Neal, Pascrell Raise Alarms Over Slow Start to 2021 Filing Season
WASHINGTON, DC—A week into the most important tax filing season in recent memory, House Ways and Means Committee Chairman Richard E. Neal (D-MA) and Oversight Subcommittee Chairman Bill Pascrell, Jr. (D-NJ) sounded the alarm over the first set of data from the Internal Revenue Service (IRS) that showed the shortened filing season was already off to a slow start. The troublesome data underscores the Committee’s concern about Americans receiving much-needed financial relief during the pandemic.
“Today, which would normally be the third week of the filing season, the Committee on Ways and Means (Committee) received its first weekly report from the IRS on the status of the 2021 tax return filing season and the news is alarming,” the Chairs wrote to IRS Commissioner Charles Rettig. “One week into a shortened filing season, the IRS reported that it received about 20 million returns on February 12, the opening day of the 2021 return filing season, and processed only 14 million returns. This pace is significantly behind the nearly 40 million returns received and processed last year through February 14, 2020.”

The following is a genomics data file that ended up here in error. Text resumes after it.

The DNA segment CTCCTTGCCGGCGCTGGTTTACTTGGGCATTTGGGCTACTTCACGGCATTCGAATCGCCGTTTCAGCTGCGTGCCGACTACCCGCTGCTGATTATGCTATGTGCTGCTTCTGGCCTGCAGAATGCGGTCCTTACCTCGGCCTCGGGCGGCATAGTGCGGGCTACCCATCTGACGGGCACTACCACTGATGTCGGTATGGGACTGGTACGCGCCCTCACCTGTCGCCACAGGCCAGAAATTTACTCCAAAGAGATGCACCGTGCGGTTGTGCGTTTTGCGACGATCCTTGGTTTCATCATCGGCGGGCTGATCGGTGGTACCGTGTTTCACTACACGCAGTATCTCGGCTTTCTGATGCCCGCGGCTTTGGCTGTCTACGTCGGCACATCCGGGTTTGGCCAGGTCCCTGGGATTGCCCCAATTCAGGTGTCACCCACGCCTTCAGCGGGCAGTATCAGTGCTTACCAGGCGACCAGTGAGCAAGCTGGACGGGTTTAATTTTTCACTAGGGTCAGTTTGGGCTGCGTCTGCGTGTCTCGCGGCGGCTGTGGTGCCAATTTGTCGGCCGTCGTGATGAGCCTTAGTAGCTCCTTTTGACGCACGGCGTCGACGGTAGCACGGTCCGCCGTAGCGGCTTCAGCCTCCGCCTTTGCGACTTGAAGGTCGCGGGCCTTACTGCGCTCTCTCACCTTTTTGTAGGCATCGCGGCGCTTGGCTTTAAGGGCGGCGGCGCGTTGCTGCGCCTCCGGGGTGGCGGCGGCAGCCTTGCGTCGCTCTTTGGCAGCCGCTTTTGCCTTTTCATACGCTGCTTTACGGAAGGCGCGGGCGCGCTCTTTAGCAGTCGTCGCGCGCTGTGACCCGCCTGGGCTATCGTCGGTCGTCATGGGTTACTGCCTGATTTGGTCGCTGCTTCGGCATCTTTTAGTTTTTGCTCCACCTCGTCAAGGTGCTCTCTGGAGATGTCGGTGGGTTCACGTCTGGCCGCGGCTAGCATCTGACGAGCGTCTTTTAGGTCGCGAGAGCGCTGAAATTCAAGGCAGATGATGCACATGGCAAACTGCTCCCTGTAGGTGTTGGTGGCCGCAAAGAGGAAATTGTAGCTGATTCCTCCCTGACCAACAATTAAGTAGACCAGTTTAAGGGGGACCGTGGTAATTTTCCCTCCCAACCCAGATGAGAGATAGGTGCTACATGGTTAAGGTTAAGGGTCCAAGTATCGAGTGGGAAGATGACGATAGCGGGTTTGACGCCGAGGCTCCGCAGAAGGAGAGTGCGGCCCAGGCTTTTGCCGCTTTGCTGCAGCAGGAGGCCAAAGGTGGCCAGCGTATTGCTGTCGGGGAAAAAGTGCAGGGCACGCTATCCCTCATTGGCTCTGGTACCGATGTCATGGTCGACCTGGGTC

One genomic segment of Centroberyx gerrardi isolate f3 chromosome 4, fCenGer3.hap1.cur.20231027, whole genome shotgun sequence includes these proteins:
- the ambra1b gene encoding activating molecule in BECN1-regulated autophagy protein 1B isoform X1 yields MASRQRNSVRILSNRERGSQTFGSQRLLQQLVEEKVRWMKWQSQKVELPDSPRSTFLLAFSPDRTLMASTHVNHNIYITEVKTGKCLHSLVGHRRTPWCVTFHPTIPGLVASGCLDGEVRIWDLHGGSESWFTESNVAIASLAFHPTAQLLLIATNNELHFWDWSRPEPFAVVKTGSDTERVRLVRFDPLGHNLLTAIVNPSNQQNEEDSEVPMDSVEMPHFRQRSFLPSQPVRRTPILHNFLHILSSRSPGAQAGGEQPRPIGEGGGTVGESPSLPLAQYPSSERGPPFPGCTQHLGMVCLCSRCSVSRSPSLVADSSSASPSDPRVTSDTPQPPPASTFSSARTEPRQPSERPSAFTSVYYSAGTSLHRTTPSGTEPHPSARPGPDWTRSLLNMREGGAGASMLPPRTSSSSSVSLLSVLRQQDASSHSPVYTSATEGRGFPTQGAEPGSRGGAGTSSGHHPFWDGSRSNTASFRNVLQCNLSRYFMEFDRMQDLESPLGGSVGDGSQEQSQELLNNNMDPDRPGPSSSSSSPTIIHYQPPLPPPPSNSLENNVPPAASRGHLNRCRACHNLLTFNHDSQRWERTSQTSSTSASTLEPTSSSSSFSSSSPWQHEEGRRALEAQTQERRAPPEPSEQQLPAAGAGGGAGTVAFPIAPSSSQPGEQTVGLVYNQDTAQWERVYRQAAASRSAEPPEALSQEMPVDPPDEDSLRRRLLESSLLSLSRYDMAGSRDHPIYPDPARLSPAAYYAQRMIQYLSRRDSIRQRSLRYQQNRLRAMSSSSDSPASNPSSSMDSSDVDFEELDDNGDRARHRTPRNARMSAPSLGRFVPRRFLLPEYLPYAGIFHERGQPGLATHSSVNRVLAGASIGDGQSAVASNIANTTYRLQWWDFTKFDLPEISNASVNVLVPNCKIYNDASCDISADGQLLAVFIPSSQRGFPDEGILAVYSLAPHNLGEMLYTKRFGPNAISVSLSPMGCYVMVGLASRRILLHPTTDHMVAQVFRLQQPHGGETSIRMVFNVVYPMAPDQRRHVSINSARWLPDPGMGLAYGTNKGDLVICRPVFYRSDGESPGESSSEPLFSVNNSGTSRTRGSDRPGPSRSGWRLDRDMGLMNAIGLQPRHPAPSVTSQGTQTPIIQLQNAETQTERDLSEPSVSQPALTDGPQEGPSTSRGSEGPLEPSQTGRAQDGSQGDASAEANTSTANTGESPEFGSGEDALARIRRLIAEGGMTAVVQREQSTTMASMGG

The Chairs went on to emphasize that: “it is unclear why taxpayers have delayed filing this year, but the IRS reported today that visits to its website have more than doubled over last year at this time, from 165 million in 2020 to 369 million in 2021. The Committee also learned that call volume has tripled over the same period last year and only about 25 percent of taxpayers seeking assistance are getting through to the IRS. Of that 25 percent—which represents 6 million calls—only 2.7 million taxpayers spoke with a customer service representative and 3.4 million calls were directed to an automated message.”
The Chairs requested more information by February 26, 2021, on how IRS plans to get through their 2019 backlog as well as improve the processing of this year’s returns.
Read the full letter HERE.